SCREEN can monitor the invisible windows for action or silence and inform you about it. Very useful eg with chatting (something is happening again) or compile sessions, where silence indicates that the compilation has finished.

SCREEN let you set (read/write) permissions for other users so other people can watch your session or can even write to your processes and thus you can use SCREEN for collaboration on some work. Admins can see what their users are typing and therefore help them out much better. No more questions on the phone like "did you type that now? and now what happened?"

There is no GUI required - you simply have to have a connection to a machine which has SCREEN installed.

SCREEN has free key binding and is Free Software! :-)

SCREEN works on a simple "telnet" session - but we recommend using terminal emulators which make use of encrypted data transmission, using the ssh protocol.

SCREEN runs on almost all kinds of Unix; BeOS, HP/UX, IRIX, MacOS, and, of course, on FreeBSD and Linux.

SCREEN is Free Software! :-)

Window Multiplexing
SCREEN allows you to switch between several windows, each running its own program. This allows you to use several programs at the same time, such as a mailer, a newsreader, a webbrowser, an editor, and a shell. All of this on the same terminal - no more required.
Using only one terminal is also nice as you can share the console windows on the same FreeBSD or Linux machine with others. One console window for each user - that's all you need. And there is no need to remember which consoles are taken and which ones you still need to log out from. ;-) Furthermore, you only need to lock your console once to lock your whole SCREEN session. (see below)

Window Backlog, Hardcopy and Logging
SCREEN allows you to make a hardcopy of a window (aka "screen shot"), and it automatically saves everything that "scrolls off" your windows into a "backlog" (the length is configurable in the setup file). SCREEN also allows keep a "logfile" for a window which is very useful for programs that do not have a logfile feature.

SCREEN gives you "copy&paste", ie commands to copy text from a window and its backlog; the copied text can then be pasted into another window or into a temporary file for exchange with programs and user of SCREEN.

Key Binding
SCREEN lets you "bind" keys to commands to abbreviate tasks.

Session Detaching and Reattaching
SCREEN lets you "detach" a session, ie ite keeps running without a terminal.
Usually programs that send their output to a terminal will die as soon as the (connection to the) terminal is gone. But when SCREEN is detached the started programs will keep on running. This allows you to keep programs running while you are away (ie you log out, abandoning your terminal). No need to start all the programs again - just reattach to your (running) SCREEN session! So whether you lose your connection to the host running your SCREEN session by accident or whether you detach your session and log off - as soon as you reattach to your session you can continue your work.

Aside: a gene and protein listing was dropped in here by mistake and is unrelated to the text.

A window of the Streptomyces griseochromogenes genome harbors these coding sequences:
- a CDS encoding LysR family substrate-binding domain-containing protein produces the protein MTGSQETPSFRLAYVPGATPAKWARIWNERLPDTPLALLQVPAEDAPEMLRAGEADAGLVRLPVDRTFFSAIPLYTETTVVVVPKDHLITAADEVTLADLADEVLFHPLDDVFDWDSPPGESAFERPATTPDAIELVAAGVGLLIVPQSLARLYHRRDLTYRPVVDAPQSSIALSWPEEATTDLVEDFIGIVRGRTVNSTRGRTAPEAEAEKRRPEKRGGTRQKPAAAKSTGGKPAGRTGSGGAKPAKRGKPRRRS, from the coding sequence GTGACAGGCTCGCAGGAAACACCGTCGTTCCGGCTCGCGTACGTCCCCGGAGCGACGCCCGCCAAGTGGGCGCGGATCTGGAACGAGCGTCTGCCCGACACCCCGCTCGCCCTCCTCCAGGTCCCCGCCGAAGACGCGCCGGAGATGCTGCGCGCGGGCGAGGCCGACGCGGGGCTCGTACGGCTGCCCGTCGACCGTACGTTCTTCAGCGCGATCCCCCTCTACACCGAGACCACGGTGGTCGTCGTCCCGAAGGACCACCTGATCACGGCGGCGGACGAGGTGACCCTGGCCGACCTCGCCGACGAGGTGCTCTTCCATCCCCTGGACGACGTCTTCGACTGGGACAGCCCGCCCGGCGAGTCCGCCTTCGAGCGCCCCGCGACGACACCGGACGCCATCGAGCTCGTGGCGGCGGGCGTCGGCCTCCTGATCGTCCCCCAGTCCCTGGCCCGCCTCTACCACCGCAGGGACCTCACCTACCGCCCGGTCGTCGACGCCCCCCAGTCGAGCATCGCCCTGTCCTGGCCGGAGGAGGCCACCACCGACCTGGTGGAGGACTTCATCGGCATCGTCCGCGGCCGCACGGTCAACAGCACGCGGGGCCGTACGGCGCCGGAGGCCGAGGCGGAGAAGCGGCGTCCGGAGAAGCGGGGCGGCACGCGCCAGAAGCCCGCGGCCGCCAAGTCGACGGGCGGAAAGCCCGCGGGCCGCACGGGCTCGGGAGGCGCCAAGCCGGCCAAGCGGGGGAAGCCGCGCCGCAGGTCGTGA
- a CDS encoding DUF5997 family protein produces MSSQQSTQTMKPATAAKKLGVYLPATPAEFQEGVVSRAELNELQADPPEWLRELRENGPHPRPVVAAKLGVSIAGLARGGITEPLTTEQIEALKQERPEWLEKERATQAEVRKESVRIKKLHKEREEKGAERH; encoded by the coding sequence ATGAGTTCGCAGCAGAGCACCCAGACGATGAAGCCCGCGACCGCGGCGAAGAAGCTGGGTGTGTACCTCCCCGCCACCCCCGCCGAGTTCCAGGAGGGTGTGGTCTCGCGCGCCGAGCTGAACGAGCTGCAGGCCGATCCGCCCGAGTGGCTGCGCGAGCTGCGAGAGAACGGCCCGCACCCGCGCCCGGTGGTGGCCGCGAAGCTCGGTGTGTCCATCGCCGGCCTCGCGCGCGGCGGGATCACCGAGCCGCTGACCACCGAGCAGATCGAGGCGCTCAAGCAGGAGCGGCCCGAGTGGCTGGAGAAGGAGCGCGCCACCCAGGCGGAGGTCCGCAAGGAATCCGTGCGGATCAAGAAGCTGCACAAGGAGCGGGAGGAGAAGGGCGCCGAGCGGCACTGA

Session Locking
You can "lock" your session so that others cannot use it. You can either use the built-in lock program or select your own one. For the built-in lock program you can either have the lock unlocked with your current password on that machine or you can set a separate password for SCREEN sessions only by adding a (crypted) one to your setup file. (see below)
Useful if you just leave the computer console for a short time, eg when you leave the room to get a printout or when get yourself something a drink, or when you need to get rid of just those. ;-)

Summary: Start SCREEN before starting any other commands. It'll be well worth it.

Why upgrade?

Whenever users send their questions onto the mailing list they usually forget to state the version number of their installation of SCREEN. And every so often we learn that they were having trouble with an old version which often go away when upgrading to the latest version.

But telling everyone to upgrade for the heck of it obviously is not good enough. Users want *reasons*. And they want to see new features.

OK - new features probably are the best reason to upgrade (apart from bug fixes, of course). So - here is a small list of features which may interest you. (see file patchlevel.h for more info).

3.09.09 new string escape: "%{...}" for changing attributes and color.
        new commands: readbuf, writebuf.
        added support for utf8 and 16 colors.
        change: digraph input allows input of hex value (eg "0x40").
3.09.11 new commands:
        - eval:       evaluate a sequence of screen commands (command chaining).
        - source:     reload config file with ":source filename"
        - windowlist: shows menu of windows, allows switching.
        new string escapes: eg flags, focus, hfill, hostname.
        change:       added support for 256 colors.
3.09.15 new command: backtick
4.00.00 new command: idle
        allows to call a screenblanker automatically
        after N seconds of idle time.  see Sven's setupfile for examples.

Sven Guckes <>